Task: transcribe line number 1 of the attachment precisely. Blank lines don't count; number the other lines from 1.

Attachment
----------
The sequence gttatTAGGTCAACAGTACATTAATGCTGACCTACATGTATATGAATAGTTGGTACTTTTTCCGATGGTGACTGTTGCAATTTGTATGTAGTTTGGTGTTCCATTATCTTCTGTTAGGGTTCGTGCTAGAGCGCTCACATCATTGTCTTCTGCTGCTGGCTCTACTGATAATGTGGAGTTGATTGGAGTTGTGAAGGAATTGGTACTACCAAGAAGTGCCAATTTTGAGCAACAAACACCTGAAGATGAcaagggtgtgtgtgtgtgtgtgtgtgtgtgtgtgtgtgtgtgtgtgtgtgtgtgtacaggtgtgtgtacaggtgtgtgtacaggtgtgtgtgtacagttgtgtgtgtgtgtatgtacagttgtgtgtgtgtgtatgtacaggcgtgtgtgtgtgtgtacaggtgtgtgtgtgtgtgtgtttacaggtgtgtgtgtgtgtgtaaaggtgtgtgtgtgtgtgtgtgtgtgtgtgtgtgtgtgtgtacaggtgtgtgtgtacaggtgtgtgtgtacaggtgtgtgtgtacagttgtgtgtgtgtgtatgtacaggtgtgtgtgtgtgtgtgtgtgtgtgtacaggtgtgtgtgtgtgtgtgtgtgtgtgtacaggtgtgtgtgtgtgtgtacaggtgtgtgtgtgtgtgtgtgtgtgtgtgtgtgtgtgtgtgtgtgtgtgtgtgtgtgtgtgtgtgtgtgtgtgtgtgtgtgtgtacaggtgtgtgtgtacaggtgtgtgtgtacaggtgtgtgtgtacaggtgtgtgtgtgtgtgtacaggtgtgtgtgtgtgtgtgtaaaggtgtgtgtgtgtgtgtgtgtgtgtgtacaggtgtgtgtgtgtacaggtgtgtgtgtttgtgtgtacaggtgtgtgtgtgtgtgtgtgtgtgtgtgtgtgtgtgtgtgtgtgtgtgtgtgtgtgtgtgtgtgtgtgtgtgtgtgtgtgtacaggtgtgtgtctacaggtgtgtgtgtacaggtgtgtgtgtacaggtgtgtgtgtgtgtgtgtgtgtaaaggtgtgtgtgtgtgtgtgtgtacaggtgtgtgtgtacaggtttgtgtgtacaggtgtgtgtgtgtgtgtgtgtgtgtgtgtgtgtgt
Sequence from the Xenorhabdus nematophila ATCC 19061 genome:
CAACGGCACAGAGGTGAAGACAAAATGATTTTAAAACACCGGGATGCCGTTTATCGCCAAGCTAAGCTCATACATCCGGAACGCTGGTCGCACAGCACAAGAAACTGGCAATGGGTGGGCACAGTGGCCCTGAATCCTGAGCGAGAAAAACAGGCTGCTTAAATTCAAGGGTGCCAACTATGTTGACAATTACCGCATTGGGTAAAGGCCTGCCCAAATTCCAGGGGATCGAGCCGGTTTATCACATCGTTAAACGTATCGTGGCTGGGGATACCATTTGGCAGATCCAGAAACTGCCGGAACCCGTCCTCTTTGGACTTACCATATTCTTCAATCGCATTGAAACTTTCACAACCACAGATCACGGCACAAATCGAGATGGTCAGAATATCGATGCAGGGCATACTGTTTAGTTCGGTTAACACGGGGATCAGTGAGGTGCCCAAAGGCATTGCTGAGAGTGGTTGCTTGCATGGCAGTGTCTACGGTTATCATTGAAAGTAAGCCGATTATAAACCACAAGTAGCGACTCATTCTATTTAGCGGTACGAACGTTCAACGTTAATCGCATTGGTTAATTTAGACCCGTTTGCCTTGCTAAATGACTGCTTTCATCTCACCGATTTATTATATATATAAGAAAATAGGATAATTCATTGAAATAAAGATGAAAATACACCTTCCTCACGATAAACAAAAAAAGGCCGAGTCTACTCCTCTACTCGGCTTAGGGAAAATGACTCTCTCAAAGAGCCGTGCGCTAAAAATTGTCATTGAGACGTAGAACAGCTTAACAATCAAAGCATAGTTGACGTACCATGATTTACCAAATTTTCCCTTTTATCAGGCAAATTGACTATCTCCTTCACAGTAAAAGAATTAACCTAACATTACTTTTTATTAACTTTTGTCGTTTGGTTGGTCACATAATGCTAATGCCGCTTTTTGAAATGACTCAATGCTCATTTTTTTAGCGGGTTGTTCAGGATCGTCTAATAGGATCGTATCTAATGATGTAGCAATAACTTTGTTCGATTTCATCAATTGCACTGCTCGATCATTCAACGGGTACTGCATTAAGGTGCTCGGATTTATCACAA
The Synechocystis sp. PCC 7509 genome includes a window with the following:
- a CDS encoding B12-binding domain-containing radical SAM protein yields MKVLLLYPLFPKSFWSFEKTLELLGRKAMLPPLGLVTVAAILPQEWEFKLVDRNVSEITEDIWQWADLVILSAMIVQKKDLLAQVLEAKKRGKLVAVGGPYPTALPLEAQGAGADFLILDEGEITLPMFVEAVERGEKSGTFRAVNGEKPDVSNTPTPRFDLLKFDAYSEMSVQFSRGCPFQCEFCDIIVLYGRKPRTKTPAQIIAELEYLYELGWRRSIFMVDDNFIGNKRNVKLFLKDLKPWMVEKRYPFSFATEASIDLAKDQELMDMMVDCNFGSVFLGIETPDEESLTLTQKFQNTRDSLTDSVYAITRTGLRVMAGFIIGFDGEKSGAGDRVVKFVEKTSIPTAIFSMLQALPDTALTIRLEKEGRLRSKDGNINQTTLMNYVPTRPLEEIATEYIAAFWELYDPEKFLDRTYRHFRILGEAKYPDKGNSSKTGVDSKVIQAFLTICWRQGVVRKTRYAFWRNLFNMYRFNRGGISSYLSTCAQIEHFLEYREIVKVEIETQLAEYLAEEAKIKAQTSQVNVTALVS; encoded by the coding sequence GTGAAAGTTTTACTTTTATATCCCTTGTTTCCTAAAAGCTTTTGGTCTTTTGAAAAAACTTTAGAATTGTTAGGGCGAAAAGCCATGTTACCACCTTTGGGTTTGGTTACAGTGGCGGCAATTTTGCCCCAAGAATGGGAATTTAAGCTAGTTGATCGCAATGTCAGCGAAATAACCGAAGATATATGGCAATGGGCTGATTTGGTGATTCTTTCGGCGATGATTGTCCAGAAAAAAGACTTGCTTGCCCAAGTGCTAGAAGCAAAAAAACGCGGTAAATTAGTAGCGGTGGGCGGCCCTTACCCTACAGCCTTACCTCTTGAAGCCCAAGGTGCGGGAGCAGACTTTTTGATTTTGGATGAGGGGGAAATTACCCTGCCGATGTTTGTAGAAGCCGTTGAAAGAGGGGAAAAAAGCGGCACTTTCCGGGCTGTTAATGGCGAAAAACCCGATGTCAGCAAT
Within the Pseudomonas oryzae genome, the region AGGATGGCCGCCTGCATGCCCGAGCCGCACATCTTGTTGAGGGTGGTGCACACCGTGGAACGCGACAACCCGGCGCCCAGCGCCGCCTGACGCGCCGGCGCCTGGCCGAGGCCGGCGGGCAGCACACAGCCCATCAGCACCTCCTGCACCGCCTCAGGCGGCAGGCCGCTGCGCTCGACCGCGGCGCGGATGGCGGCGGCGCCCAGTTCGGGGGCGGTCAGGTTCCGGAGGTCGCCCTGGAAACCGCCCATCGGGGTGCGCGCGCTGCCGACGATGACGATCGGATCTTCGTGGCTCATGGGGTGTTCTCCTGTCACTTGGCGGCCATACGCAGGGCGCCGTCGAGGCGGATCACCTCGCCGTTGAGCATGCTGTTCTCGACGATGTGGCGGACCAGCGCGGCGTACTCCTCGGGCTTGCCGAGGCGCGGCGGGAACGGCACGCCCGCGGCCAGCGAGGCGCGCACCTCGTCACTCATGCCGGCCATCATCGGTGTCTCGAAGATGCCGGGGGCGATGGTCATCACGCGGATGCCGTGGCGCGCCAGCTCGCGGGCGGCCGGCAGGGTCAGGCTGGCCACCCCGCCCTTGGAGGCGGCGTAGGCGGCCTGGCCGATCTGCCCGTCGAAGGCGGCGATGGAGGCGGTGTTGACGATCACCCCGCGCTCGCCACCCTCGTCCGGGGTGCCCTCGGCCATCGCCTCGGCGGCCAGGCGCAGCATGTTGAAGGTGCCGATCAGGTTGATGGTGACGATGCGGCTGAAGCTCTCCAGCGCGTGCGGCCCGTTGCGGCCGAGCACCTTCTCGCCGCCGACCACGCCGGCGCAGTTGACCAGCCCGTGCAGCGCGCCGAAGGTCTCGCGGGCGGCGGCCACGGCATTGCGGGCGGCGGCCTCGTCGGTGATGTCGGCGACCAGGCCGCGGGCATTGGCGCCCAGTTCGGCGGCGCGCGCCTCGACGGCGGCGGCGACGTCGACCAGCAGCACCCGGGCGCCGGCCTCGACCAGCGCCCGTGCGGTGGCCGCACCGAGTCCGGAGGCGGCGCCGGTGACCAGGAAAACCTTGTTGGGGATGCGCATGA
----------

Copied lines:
The sequence gttatTAGGTCAACAGTACATTAATGCTGACCTACATGTATATGAATAGTTGGTACTTTTTCCGATGGTGACTGTTGCAATTTGTATGTAGTTTGGTGTTCCATTATCTTCTGTTAGGGTTCGTGCTAGAGCGCTCACATCATTGTCTTCTGCTGCTGGCTCTACTGATAATGTGGAGTTGATTGGAGTTGTGAAGGAATTGGTACTACCAAGAAGTGCCAATTTTGAGCAACAAACACCTGAAGATGAcaagggtgtgtgtgtgtgtgtgtgtgtgtgtgtgtgtgtgtgtgtgtgtgtgtgtacaggtgtgtgtacaggtgtgtgtacaggtgtgtgtgtacagttgtgtgtgtgtgtatgtacagttgtgtgtgtgtgtatgtacaggcgtgtgtgtgtgtgtacaggtgtgtgtgtgtgtgtgtttacaggtgtgtgtgtgtgtgtaaaggtgtgtgtgtgtgtgtgtgtgtgtgtgtgtgtgtgtgtacaggtgtgtgtgtacaggtgtgtgtgtacaggtgtgtgtgtacagttgtgtgtgtgtgtatgtacaggtgtgtgtgtgtgtgtgtgtgtgtgtacaggtgtgtgtgtgtgtgtgtgtgtgtgtacaggtgtgtgtgtgtgtgtacaggtgtgtgtgtgtgtgtgtgtgtgtgtgtgtgtgtgtgtgtgtgtgtgtgtgtgtgtgtgtgtgtgtgtgtgtgtgtgtgtgtacaggtgtgtgtgtacaggtgtgtgtgtacaggtgtgtgtgtacaggtgtgtgtgtgtgtgtacaggtgtgtgtgtgtgtgtgtaaaggtgtgtgtgtgtgtgtgtgtgtgtgtacaggtgtgtgtgtgtacaggtgtgtgtgtttgtgtgtacaggtgtgtgtgtgtgtgtgtgtgtgtgtgtgtgtgtgtgtgtgtgtgtgtgtgtgtgtgtgtgtgtgtgtgtgtgtgtgtgtacaggtgtgtgtctacaggtgtgtgtgtacaggtgtgtgtgtacaggtgtgtgtgtgtgtgtgtgtgtaaaggtgtgtgtgtgtgtgtgtgtacaggtgtgtgtgtacaggtttgtgtgtacaggtgtgtgtgtgtgtgtgtgtgtgtgtgtgtgtgt